AIPAC urges new Iran sanctions Politico.com
The most powerful pro-Israel advocacy group in the U.S., the American Israel Public Affairs Committee, is bucking the Obama administration by urging Congress to press forward with legislation that could impose new nuclear-related sanctions on Iran.
In the wake of Iran's agreement over the weekend to a six-month deal that would place strictures on that country's nuclear program in exchange for relief from some international sanctions, top aides to President Barack Obama urged Congress to hold off any action on new sanctions that they say could upset the pact.
But a policy memo issued by AIPAC Monday (and posted here) encourages U.S. lawmakers to keep up the pressure on Tehran.
"Congress must...legislate additional sanctions, so that Iran will face immediate consequences should it renege on its commitments or refuse to negotiate an acceptable final agreement," the AIPAC statement says. "Congress, working with the administration, must strictly oversee the initial agreement and ensure Iranian compliance. In the event Iran violates the agreement, the administration must revoke all sanctions relief."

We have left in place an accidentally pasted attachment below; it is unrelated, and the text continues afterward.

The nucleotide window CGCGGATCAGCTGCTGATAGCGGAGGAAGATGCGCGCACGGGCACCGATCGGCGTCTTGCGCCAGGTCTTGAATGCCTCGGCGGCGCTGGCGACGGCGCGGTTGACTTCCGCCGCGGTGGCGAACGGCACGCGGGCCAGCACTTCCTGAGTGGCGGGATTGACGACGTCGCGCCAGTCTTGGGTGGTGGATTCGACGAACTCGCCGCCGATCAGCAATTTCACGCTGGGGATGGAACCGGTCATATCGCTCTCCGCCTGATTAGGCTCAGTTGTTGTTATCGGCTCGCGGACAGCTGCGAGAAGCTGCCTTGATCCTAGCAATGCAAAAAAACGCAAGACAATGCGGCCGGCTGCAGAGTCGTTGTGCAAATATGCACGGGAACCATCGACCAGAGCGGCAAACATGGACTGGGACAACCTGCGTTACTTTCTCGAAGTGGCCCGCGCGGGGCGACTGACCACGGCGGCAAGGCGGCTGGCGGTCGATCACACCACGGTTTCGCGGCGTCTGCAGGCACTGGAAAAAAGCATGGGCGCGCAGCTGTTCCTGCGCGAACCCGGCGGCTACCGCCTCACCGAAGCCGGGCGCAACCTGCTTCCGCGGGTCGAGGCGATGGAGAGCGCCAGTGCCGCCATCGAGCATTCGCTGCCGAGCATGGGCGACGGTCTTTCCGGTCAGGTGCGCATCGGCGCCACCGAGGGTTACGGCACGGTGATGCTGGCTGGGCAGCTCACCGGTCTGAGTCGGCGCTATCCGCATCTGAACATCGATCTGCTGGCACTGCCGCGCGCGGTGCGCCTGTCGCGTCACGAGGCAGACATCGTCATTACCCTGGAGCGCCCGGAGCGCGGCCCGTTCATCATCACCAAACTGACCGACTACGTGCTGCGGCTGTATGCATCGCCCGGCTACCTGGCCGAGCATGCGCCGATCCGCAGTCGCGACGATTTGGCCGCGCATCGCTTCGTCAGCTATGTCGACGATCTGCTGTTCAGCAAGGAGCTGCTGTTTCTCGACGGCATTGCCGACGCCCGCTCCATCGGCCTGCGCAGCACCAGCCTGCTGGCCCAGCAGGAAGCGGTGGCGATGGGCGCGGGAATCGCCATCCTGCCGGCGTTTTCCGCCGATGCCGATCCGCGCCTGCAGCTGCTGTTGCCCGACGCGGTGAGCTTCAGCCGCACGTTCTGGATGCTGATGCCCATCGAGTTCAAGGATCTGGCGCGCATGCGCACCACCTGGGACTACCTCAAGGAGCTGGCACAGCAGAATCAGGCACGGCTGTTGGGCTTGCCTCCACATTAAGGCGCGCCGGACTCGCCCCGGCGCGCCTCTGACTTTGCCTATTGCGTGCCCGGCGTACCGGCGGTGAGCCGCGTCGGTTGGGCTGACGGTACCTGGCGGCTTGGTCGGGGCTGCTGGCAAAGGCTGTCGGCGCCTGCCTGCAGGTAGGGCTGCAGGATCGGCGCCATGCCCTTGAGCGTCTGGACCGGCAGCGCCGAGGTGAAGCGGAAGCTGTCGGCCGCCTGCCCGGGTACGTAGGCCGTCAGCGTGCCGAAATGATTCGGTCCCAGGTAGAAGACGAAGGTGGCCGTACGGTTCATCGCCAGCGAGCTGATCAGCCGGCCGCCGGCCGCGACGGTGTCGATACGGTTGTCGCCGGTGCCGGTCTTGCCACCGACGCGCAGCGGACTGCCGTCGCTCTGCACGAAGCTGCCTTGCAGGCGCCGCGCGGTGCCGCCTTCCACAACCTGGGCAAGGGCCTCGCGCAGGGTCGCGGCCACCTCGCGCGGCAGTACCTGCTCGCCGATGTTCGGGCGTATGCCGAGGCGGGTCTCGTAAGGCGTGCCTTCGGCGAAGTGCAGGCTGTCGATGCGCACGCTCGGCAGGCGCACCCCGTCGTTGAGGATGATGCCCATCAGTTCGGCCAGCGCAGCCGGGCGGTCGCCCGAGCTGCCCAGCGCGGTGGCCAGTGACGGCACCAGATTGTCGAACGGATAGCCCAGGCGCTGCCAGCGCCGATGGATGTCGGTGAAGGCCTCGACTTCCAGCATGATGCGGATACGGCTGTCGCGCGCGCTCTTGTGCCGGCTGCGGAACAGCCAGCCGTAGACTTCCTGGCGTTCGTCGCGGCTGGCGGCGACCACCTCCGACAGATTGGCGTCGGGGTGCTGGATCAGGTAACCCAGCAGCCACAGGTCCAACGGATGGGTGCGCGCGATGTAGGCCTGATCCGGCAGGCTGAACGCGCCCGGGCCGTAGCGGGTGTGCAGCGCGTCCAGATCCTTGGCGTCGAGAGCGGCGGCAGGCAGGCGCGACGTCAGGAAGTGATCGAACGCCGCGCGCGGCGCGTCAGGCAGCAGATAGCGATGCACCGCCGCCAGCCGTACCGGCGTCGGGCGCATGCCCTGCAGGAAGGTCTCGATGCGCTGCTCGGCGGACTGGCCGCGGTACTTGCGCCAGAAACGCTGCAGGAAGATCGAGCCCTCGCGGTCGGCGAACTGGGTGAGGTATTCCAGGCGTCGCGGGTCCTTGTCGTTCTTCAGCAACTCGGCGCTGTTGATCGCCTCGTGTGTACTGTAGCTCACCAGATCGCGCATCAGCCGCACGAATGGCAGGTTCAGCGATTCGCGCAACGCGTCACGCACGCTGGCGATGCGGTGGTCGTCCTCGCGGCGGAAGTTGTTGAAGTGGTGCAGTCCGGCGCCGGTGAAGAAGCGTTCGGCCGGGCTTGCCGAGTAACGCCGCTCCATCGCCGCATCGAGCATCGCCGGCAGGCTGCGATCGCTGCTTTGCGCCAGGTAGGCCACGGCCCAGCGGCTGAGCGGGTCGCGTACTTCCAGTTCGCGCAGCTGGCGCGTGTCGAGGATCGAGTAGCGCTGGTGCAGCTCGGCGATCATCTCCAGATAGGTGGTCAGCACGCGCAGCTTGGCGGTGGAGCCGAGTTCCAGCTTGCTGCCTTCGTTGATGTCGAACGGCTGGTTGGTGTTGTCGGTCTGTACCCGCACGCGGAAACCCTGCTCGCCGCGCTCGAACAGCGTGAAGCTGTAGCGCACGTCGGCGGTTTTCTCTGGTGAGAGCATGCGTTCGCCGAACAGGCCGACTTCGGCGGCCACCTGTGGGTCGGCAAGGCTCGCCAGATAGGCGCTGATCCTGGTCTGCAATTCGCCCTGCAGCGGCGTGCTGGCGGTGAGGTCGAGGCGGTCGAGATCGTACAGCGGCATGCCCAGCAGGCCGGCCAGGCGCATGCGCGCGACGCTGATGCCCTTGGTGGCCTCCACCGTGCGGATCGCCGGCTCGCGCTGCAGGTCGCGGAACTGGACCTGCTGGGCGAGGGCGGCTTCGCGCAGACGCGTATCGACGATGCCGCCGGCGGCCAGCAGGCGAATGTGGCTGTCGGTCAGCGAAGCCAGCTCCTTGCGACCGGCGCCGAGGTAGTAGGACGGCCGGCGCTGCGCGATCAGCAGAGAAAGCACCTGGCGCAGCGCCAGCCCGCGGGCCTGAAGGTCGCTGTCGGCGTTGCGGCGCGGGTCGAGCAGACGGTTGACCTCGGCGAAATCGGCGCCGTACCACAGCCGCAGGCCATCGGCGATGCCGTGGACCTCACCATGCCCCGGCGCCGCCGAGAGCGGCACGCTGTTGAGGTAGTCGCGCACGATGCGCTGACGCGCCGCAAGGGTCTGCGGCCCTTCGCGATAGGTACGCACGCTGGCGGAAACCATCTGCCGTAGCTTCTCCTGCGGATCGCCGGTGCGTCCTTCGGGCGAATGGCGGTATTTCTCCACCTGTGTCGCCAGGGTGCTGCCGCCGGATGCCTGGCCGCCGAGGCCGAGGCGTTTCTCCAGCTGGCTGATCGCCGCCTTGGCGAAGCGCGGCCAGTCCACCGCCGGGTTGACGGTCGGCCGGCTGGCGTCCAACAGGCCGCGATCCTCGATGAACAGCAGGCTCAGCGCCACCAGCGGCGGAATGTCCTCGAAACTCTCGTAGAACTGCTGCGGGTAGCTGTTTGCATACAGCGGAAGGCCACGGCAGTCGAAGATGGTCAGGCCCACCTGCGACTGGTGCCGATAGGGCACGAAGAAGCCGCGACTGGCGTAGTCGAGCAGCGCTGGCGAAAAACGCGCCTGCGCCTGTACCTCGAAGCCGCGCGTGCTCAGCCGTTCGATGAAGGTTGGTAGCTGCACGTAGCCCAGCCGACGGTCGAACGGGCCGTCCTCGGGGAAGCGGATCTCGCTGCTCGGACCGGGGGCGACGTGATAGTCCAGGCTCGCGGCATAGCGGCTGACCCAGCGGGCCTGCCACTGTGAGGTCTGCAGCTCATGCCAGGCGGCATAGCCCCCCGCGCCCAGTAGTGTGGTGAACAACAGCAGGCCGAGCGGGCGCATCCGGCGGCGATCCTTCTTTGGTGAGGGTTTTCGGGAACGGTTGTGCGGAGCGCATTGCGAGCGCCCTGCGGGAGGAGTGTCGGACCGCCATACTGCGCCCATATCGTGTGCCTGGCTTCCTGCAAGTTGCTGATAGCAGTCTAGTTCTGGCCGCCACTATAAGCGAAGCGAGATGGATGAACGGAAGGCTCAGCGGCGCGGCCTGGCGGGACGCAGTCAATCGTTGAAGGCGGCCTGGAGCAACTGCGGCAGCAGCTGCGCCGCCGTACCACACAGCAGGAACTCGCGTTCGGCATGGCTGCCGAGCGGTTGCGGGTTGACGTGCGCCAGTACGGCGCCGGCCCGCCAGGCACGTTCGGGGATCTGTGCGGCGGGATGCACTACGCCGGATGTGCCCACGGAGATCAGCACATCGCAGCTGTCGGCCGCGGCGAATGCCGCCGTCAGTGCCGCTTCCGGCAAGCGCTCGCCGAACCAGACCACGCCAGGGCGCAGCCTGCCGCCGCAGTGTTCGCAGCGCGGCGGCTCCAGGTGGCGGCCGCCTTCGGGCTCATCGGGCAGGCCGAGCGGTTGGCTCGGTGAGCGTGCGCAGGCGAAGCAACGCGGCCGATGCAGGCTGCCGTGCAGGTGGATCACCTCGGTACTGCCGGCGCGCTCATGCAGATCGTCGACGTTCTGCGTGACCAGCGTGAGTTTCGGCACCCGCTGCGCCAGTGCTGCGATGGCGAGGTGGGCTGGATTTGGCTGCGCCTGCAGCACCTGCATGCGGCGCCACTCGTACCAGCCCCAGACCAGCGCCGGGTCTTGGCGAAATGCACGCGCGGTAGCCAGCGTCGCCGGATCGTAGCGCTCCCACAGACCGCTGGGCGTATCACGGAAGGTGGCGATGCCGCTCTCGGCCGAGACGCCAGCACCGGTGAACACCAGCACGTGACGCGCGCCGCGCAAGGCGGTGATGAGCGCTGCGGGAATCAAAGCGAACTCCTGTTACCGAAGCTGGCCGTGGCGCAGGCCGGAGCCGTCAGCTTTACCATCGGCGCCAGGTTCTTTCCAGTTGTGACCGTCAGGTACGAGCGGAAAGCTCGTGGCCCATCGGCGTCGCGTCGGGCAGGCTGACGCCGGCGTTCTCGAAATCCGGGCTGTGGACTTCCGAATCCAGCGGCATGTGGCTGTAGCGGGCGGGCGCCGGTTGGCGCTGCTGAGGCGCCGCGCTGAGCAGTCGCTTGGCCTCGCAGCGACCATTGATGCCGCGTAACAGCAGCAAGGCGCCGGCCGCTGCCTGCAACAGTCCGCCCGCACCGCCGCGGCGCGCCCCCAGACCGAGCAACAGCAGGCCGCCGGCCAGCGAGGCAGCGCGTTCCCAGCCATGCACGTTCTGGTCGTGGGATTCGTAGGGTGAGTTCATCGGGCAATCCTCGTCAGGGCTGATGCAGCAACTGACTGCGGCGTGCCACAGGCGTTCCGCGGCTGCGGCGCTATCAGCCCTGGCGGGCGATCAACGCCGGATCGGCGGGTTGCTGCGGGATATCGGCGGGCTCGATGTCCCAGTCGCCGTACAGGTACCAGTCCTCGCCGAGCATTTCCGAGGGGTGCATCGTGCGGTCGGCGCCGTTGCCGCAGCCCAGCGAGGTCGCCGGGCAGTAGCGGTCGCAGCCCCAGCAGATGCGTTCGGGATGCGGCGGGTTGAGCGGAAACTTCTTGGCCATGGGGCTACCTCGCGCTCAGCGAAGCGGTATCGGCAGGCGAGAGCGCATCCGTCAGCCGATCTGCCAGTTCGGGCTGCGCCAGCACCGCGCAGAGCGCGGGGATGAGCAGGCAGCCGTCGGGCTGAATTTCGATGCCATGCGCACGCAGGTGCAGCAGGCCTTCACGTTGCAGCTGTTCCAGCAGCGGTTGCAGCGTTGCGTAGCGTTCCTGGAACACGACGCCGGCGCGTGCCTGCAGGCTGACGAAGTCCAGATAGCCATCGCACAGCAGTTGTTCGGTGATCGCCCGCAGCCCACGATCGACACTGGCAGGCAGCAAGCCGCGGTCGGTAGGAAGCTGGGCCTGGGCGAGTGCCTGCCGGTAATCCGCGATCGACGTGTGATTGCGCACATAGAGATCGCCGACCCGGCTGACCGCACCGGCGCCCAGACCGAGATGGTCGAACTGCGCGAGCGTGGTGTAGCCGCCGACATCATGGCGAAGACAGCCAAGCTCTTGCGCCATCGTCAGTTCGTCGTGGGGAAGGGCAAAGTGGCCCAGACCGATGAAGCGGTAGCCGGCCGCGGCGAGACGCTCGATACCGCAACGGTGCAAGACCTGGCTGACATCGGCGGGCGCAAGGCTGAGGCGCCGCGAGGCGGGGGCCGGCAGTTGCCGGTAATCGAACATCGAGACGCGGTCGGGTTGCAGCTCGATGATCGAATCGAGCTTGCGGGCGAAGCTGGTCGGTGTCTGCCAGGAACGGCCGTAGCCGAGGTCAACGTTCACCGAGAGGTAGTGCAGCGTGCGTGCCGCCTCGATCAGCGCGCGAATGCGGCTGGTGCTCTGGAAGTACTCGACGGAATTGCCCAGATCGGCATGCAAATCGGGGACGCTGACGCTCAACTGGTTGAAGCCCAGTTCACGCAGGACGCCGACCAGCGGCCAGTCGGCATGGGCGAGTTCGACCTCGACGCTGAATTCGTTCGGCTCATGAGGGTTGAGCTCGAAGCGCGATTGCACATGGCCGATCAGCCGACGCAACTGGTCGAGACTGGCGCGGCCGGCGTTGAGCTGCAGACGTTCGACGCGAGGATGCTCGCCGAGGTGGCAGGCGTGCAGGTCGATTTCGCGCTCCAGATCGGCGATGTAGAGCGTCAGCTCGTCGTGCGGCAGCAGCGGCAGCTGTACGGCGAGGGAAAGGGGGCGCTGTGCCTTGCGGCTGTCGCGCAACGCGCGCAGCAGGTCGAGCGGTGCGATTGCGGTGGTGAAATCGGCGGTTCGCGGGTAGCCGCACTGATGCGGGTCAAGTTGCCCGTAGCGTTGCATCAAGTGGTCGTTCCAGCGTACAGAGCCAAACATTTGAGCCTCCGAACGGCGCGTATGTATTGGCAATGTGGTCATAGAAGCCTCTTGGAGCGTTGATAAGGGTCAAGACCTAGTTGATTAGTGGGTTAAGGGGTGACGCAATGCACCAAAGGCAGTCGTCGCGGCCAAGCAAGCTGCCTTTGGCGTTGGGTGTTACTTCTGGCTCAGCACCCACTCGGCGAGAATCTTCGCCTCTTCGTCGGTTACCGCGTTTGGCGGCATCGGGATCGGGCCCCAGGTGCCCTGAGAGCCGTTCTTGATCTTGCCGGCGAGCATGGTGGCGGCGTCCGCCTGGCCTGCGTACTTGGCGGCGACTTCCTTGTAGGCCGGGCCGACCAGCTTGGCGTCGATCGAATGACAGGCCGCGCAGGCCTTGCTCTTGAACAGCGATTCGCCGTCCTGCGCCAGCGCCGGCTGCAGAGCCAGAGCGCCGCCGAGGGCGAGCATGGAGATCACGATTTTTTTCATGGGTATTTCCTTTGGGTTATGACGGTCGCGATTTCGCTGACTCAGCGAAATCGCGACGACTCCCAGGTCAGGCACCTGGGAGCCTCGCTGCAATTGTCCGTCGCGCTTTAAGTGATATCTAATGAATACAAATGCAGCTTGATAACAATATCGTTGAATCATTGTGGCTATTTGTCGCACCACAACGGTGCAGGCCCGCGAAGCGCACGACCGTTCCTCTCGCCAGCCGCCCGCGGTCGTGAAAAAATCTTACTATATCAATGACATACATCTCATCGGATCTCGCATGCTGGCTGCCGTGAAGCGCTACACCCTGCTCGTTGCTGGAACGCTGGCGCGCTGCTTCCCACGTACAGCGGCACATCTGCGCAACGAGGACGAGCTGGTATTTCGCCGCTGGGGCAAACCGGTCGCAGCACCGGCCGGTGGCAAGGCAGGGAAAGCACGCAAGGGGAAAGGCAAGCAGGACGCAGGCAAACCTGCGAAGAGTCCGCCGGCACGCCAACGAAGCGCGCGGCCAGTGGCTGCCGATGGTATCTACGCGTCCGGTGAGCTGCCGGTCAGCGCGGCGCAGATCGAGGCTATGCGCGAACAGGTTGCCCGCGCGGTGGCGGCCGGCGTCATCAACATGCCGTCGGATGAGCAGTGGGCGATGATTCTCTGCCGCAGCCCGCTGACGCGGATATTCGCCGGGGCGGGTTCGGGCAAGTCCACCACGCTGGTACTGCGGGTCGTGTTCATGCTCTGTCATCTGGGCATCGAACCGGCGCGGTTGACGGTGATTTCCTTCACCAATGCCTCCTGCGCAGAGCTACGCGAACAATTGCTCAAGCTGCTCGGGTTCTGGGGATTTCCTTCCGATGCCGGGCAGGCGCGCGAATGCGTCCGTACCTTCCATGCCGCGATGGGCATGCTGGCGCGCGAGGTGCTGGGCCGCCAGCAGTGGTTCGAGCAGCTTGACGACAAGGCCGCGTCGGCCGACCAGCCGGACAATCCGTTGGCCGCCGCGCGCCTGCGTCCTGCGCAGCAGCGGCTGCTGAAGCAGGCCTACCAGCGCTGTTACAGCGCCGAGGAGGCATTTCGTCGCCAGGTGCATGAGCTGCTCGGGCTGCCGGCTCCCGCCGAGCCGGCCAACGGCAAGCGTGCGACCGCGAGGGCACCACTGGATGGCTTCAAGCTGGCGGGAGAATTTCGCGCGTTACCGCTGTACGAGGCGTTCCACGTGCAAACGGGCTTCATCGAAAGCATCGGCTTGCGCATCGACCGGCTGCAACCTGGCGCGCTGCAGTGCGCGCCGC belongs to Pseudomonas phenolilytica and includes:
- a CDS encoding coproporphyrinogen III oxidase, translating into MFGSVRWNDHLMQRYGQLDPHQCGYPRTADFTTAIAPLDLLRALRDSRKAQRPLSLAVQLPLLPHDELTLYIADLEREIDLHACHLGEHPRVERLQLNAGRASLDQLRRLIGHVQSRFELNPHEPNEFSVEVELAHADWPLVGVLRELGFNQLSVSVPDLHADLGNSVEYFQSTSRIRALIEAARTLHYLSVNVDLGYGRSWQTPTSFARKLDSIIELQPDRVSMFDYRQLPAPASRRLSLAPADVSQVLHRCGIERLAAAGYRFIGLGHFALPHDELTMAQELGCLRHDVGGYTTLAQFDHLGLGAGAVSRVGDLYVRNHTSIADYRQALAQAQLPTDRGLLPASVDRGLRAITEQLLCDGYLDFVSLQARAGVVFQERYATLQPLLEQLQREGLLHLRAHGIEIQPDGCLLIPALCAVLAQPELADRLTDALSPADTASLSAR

While Israeli Prime Minister Benjamin Netanyahu has bitterly denounced the agreement as "the deal of the century" for Iran, the AIPAC memo puts some daylight between the group and the Israeli leader by delivering a more nuanced and mixed verdict on the pact reached between Iran and the so-called P5+1 countries—the U.S., France, China, Russia, Great Britain and Germany.
"If fully implemented, the agreement will cap parts of Iran’s nuclear program and provide inspectors greater access to nuclear sites," AIPAC acknowledges, pointing in particular to Iran's commitment to allow daily inspections of key locations in their nuclear program. "But it will allow Iran to continue its nuclear program — in violation of U.N. Security Council resolutions — while gaining some sanctions relief."
A White House spokeswoman had no comment Monday on AIPAC's statement.